Tangential Flow Filtration Explores New Niches
TFF has been around for a while, but its place in biopharma manufacturing is hardly static.
By Paul Thomas, Senior Editor
Tangential flow filtration is old school. It’s been used in a variety of industries for decades—take blood and food processing, for example—and has become standard in biopharmaceuticals as an efficient and cost-effective means of separation. But you can’t really say that tangential flow filtration (TFF) has found its niche in biopharma, because as technologies change, so do applications.
The niche shifts, expands and contracts. Biopharmaceutical developers and manufacturers are using TFF in place of, or in tandem with, ultrafiltration, microfiltration, and diafiltration. It has found favor as a means of concentrating sample solutions (large and small), fractionating molecules, harvesting cells, and clarifying fermentation broths or cell lysates. In some biomanufacturing plants, tangential flow is replacing the need for material centrifugation.
North Carolina-based NCSRT, Inc. develops and optimizes filtration systems for a number of smaller and larger manufacturers, and lately the majority of its business is in patented two-step TFF systems, which offer the promise of higher yields, fewer purification steps and shorter operating time. “I used to do 40-liter batches of Epstein-Barr virus in a centrifuge for one month, and get a 10% yield,” founder and chief technology officer Hank Kopf says. “Now [through tangential flow filtration], I’m getting 90% of the virus and eliminating contaminants.”
NCSRT has teamed with Winnipeg’s Viventia Biotech to document the advantages of its SmartFlow TFF over centrifugation for clarifying and recovering Viventia’s Phase I/II VB6-845 antigen-binding fragment (Fab) (See Figure 1 below). It’s one example of how TFF is making inroads into new areas of bioprocessing. The adoption of TFF is not wholesale, however, notes Kent Iverson, an independent biologics CMC consultant. Take clarification of cell culture broth.
TFF is actually being replaced by centrifugation in many plants, and by direct flow “dead-end” filters in others—they’re often simpler and cheaper, Iverson says. That’s not to say that there isn’t a trend developing here. “The tangential flow filtration market will continue to grow,” Iverson says, especially as a means of ultrafiltration. In addition, intriguing TFF-based processes will continue to crop up in as-of-yet untested areas (box at right).
Killer Apps for TFF
Kent Iverson, an independent biologics CMC consultant, discusses three unique and rediscovered applications of tangential flow filtration:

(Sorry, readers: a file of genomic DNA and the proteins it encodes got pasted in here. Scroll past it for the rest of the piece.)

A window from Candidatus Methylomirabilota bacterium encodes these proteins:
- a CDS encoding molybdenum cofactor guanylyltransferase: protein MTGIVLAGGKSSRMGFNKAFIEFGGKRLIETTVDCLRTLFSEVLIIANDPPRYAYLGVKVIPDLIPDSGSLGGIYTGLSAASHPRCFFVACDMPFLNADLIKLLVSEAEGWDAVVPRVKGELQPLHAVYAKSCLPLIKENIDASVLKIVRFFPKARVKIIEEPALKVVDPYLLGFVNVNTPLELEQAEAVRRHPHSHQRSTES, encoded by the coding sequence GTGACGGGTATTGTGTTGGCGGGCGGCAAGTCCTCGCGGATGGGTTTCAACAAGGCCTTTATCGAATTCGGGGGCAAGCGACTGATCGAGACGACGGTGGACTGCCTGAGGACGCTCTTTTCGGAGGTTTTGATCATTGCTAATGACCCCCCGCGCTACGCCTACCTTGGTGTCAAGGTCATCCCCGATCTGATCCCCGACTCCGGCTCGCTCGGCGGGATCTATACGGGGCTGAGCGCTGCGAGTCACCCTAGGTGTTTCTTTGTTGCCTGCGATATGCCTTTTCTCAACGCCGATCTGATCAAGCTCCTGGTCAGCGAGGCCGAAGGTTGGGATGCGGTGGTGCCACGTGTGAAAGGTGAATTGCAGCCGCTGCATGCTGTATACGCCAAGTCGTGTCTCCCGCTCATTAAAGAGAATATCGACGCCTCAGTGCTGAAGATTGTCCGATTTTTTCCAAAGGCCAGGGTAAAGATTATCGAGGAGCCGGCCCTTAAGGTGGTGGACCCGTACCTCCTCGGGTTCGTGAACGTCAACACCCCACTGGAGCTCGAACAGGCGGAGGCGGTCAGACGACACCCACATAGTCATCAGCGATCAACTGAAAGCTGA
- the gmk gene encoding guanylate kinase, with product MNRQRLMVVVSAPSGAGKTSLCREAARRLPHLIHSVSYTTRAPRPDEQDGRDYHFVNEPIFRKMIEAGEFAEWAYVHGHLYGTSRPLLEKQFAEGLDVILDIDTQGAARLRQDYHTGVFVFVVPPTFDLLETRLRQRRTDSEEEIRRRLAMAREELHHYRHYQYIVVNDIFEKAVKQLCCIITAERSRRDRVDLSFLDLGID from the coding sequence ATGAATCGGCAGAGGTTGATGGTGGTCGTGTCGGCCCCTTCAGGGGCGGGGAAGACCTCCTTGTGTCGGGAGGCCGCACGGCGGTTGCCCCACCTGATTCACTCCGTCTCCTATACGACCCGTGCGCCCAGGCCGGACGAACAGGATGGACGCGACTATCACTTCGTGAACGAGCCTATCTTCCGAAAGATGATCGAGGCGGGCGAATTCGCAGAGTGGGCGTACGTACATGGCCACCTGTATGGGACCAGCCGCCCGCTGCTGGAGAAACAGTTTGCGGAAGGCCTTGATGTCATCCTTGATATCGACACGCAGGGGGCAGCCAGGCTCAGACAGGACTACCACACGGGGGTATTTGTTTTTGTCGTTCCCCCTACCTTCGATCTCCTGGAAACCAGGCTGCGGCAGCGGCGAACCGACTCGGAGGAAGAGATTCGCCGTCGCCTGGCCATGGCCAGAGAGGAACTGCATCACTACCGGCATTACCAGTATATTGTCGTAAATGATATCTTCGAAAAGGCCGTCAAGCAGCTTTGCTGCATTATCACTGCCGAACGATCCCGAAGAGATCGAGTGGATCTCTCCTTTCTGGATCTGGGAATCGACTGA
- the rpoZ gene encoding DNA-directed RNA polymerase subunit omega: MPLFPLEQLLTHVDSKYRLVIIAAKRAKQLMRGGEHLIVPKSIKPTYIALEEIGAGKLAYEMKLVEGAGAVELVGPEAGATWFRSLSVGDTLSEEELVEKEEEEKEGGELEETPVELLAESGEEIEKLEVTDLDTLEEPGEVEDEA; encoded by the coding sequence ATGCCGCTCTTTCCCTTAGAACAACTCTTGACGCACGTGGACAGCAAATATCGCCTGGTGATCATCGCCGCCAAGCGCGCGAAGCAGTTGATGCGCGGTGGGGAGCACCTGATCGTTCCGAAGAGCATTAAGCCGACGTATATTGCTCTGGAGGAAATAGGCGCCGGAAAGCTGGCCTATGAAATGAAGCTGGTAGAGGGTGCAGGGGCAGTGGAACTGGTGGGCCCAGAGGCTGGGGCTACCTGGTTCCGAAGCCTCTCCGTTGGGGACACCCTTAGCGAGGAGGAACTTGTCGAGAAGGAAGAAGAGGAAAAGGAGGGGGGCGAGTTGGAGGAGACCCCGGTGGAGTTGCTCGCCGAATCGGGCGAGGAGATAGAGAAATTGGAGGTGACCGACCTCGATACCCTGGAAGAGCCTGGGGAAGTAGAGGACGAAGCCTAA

Two-phase extraction: Protein of interest can be extracted from a process fl uid by adding an immiscible solvent (which can be aqueous), as long as the product has higher solubility. TFF using hydrophobic membranes can be used to separate the two liquid phases from one another. A company developing two-phase
extraction technologies for proteins is Analiza, Inc. (Cleveland, OH).
Suspension perfusion cell culture: Mammaliancell cultures can be grown continuously at very high cell densities, by aseptic dialysis with fresh medium. Cell culture fluid is recirculated from a bioreactor through a sterilized TFF microfiltration module; “spent” media is removed as filtrate from the module, while fresh medium is added to the bioreactor to maintain a constant culture volume. Some manufacturers, such as contract manufacturer Pacifi cGMP (San Diego), are conducting this method with a completely disposable bioreactor and TFF components.
Inclusion-body recovery: The insoluble protein product expressed in some intracellular bacterial expression systems can be diffi cult to separate from host cell contaminants such as endotoxin. After recovery and lysis of the bacterial biomass, the inclusion body fraction can be “purified” by circulating the lysate through a high molecular weight cut-off TFF ultrafilter, or in some cases a microfilter, and dialyzing the retentate with a dilute chaotropic agent or solvent until a suitable level of purity of the target protein is achieved.
A Tested Technology
As its name implies, tangential flow filtration involves a feedstream which flows parallel to the filtration membrane surface. Permeate passes through the membrane, while retentate returns to the original feed tank (Figure 1). The cross flow (TFF is also known as cross flow filtration) means less molecule buildup and fouling of the membrane surface. Applications depend upon multiple factors: among them, the nature of the feed material (e.g., the viscosity or density of cells), the geometry of the feed channel flow path, feed velocity, and filter material, size and configuration.
Contract R&D and manufacturing outfits, which tend to have greater product turnover and a willingness to showcase novel technologies, deserve credit for testing and popularizing TFF of late, NCSRT’s Kopf says. While single-use or disposable TFF systems are gaining traction in labs and pilot plants—with membranes, housing, valves and tubing all capable of being disposed of rather than cleaned and reused (more on this later)—most manufacturers are highly invested in their tried-and-trusted production platforms. And they’re hesitant to devote the time and effort required for the thorough extractable and leachable studies needed to qualify disposable materials.
What’s more, technology for reusable TFF continues to advance, whether the system is based upon flat-sheet cassettes or cylindrical hollow-fiber modules. Improved cleanability and flexibility are two key developments. Sartorius Stedim’s Sartocon series of cassettes, for example, now have steam-in-place capability for aseptic processing, says Christian Manzke, the company’s director of purification technologies. For non-sterile applications, the company’s Hydrosart regenerated cellulose filters can withstand caustics ranging in pH from 1 to 14.